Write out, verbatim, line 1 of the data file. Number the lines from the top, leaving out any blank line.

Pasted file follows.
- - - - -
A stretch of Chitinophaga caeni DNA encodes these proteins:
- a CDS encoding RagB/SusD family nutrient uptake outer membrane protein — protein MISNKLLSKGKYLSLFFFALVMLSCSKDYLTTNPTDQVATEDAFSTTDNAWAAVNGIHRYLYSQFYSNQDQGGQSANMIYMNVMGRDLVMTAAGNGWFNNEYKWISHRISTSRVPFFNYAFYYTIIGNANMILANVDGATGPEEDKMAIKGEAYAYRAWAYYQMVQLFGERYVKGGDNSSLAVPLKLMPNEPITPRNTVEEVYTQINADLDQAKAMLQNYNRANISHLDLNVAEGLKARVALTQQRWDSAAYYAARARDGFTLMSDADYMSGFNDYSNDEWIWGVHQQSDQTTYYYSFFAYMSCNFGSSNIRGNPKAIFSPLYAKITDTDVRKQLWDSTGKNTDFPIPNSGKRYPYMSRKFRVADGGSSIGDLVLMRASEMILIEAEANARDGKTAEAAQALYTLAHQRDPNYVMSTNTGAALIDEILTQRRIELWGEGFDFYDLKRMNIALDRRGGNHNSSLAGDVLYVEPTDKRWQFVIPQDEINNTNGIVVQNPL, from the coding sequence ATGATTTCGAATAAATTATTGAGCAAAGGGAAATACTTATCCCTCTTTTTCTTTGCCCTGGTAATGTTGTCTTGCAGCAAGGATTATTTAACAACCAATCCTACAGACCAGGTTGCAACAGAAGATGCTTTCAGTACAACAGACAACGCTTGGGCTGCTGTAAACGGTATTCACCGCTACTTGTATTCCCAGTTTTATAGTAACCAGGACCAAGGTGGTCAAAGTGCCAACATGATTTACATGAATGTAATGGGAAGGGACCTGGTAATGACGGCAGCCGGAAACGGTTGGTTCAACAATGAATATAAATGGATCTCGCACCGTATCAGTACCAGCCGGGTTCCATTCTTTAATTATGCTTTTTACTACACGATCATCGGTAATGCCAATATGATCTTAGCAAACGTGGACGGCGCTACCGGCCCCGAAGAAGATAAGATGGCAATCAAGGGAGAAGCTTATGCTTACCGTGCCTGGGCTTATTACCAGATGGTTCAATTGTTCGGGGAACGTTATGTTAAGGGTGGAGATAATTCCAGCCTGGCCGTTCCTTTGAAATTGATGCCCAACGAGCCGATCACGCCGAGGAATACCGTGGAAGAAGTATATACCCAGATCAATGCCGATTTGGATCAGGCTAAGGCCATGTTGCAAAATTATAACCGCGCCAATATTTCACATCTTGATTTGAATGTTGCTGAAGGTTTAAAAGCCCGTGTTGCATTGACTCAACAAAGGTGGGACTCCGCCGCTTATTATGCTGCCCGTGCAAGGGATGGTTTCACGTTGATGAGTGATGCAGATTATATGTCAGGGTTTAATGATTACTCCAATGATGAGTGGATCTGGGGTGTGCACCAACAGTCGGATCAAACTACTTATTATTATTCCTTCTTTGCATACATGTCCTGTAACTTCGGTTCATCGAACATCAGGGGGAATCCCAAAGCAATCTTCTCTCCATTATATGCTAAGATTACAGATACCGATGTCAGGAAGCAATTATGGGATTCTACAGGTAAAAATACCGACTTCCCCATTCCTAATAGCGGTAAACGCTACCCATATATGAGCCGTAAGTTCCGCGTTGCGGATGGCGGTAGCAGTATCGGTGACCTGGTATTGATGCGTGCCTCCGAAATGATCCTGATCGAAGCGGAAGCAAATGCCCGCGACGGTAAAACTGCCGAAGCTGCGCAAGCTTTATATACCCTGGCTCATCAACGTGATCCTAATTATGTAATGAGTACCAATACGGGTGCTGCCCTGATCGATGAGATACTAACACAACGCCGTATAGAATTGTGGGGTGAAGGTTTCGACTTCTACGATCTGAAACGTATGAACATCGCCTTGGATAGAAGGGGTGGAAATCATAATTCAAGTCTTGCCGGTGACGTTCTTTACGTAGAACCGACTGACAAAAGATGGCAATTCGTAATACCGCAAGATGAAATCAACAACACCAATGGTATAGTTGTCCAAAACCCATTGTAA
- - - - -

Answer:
A stretch of Chitinophaga caeni DNA encodes these proteins: